One has just been sent out as a biblical dove, has found nothing green, and slips back
into the darkness of the ark -- Kafka

Saturday, August 20, 2011

Zweig's "Beware of Pity"

I'm back to my usual school routine: on the weekends (shorter than short) I walk to Peets, read, and usually take the long way home: down 2nd to Bay Shore; along Marine Stadium and the Lagoon; past the green bandage of recent seeding (the old Red Car rail bed); home.


The fictional narrator has just met the doctor (Condor). They are now walking toward the little town where Condor must catch a train. The narrator has been given a mission by Edith's father (Mr. Kekesfalva): find out from the doctor how serious Edith's condition is (Edith was crippled by some unsaid disease as a child). The doctor is on the verge of telling the narrator more about Kekesfalva (up till now the N. only knows/thinks: Kekesfalva is a rich, generous aristocrat with a sick daughter).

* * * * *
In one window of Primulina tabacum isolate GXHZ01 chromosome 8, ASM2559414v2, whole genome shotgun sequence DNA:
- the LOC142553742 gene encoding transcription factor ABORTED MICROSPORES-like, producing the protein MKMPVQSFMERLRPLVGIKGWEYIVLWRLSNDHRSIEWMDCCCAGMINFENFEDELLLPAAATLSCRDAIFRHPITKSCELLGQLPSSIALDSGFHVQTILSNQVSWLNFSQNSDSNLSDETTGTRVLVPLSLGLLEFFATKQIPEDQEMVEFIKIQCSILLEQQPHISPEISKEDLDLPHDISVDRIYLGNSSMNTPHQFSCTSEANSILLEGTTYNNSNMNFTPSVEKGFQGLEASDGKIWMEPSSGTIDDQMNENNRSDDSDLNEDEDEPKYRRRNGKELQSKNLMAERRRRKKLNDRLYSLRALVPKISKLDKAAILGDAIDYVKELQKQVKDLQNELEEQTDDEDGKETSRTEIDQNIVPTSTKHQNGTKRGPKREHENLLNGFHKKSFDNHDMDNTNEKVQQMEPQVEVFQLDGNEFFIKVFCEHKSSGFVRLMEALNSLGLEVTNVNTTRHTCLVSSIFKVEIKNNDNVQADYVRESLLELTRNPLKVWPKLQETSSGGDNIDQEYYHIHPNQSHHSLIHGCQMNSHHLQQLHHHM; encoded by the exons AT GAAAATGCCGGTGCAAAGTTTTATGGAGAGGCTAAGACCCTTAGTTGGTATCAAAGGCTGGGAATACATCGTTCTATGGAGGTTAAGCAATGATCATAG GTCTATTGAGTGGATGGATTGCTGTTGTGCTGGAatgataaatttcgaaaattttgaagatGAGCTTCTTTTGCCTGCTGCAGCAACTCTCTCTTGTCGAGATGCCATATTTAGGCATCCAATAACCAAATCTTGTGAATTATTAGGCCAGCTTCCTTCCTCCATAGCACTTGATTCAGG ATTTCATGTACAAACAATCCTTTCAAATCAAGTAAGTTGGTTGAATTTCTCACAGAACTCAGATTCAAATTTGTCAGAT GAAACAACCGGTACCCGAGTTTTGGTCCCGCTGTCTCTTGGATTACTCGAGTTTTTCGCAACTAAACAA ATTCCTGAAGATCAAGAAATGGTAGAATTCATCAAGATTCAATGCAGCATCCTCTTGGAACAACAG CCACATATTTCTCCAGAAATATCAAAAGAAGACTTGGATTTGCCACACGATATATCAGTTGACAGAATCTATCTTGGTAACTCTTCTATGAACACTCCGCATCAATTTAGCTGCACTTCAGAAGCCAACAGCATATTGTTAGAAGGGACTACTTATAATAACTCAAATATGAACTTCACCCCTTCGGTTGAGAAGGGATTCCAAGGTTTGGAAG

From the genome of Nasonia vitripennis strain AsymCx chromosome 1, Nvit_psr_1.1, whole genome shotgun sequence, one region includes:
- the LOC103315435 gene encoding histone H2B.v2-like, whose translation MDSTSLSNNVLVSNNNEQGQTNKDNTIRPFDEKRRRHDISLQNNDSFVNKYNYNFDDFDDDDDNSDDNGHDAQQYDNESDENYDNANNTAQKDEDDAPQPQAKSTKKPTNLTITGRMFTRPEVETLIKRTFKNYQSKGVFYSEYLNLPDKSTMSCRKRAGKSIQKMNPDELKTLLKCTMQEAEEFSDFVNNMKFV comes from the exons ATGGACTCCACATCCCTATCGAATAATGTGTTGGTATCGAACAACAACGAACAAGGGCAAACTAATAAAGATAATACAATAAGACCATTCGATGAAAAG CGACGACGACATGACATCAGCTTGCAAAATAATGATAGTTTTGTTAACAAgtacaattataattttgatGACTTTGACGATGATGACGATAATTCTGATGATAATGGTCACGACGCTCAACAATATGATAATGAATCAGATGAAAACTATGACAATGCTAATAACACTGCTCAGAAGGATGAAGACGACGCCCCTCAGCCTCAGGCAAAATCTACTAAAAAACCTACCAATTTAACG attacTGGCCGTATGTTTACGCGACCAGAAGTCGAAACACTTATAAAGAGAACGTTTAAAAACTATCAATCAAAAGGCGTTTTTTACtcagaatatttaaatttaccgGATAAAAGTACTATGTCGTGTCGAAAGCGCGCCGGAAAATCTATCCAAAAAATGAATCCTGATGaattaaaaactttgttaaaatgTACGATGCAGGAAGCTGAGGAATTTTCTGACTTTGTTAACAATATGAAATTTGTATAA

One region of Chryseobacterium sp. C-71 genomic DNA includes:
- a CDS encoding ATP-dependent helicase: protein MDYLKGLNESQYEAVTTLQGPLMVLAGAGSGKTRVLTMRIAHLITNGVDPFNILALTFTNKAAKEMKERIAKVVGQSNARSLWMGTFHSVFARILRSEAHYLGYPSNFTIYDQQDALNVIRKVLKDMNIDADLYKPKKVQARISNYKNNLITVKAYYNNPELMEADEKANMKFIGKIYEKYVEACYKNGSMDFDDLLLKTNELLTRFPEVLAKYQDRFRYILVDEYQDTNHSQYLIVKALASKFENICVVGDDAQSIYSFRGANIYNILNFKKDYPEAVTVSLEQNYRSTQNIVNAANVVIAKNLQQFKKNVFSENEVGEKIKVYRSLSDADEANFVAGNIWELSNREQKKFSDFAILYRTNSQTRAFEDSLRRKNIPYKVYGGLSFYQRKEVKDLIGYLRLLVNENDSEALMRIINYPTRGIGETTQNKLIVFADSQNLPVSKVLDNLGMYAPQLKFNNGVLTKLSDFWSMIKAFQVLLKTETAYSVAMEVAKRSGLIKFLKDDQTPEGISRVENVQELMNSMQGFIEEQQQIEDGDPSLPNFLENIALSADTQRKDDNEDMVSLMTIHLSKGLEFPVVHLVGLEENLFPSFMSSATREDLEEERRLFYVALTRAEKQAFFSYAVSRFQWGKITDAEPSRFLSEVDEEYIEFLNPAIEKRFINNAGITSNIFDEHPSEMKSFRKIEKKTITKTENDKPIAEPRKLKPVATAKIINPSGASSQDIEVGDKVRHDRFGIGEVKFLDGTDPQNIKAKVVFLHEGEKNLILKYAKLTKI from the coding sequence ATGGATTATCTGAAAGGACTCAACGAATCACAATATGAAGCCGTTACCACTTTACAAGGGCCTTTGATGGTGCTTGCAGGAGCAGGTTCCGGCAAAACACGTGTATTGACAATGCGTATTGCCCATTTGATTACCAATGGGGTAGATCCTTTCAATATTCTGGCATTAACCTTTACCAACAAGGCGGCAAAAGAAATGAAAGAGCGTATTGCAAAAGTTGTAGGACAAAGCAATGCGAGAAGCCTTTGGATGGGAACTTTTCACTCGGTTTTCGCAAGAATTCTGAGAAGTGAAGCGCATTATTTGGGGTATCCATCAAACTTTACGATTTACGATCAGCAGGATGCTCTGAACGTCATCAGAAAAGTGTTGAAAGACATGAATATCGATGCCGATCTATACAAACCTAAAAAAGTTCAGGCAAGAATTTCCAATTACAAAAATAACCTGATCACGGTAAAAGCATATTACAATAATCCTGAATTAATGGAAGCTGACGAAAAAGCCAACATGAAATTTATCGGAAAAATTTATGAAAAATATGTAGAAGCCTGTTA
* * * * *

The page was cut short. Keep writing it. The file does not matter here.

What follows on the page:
'Listen, Herr Leutnant! Things half done and hints half given are always bad; all the evil in the world comes from half-measures. Perhaps I've let slip too much already, and I should not, in any case, like you to be shaken in your generous outlook. On the other hand, I've aroused your curiosity too much for you not to make inquiries of other people, and I am, unfortunately, bound to fear that the information you get will not be very favourable. And then, too, it's an impossible situation for anyone to go on visiting a house without knowing who the people are -- probably you wouldn't feel any too easy about going there again now that I've inadvertently gone and upset you. If it would really interest you, therefore, to learn more about our friend, I'm at your disposal.'
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